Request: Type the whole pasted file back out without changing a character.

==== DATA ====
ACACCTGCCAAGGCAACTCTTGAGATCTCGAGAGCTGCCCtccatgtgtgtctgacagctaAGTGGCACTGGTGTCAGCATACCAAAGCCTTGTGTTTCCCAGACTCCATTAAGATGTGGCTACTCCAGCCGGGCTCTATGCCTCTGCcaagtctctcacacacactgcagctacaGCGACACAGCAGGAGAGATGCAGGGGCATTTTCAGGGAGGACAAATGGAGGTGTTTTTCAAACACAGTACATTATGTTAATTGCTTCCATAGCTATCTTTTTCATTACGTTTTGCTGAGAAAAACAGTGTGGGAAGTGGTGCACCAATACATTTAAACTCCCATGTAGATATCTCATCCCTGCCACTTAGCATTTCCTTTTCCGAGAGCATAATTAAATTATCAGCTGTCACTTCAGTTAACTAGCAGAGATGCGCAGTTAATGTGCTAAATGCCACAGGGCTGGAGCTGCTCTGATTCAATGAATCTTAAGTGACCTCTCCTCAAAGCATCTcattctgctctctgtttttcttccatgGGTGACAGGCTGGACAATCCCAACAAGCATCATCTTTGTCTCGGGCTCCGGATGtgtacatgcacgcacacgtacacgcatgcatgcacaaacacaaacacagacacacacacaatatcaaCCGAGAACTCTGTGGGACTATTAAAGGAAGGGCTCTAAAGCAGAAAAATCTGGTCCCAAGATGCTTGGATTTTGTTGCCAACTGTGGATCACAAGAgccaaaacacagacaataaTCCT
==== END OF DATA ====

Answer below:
ACACCTGCCAAGGCAACTCTTGAGATCTCGAGAGCTGCCCtccatgtgtgtctgacagctaAGTGGCACTGGTGTCAGCATACCAAAGCCTTGTGTTTCCCAGACTCCATTAAGATGTGGCTACTCCAGCCGGGCTCTATGCCTCTGCcaagtctctcacacacactgcagctacaGCGACACAGCAGGAGAGATGCAGGGGCATTTTCAGGGAGGACAAATGGAGGTGTTTTTCAAACACAGTACATTATGTTAATTGCTTCCATAGCTATCTTTTTCATTACGTTTTGCTGAGAAAAACAGTGTGGGAAGTGGTGCACCAATACATTTAAACTCCCATGTAGATATCTCATCCCTGCCACTTAGCATTTCCTTTTCCGAGAGCATAATTAAATTATCAGCTGTCACTTCAGTTAACTAGCAGAGATGCGCAGTTAATGTGCTAAATGCCACAGGGCTGGAGCTGCTCTGATTCAATGAATCTTAAGTGACCTCTCCTCAAAGCATCTcattctgctctctgtttttcttccatgGGTGACAGGCTGGACAATCCCAACAAGCATCATCTTTGTCTCGGGCTCCGGATGtgtacatgcacgcacacgtacacgcatgcatgcacaaacacaaacacagacacacacacaatatcaaCCGAGAACTCTGTGGGACTATTAAAGGAAGGGCTCTAAAGCAGAAAAATCTGGTCCCAAGATGCTTGGATTTTGTTGCCAACTGTGGATCACAAGAgccaaaacacagacaataaTCCT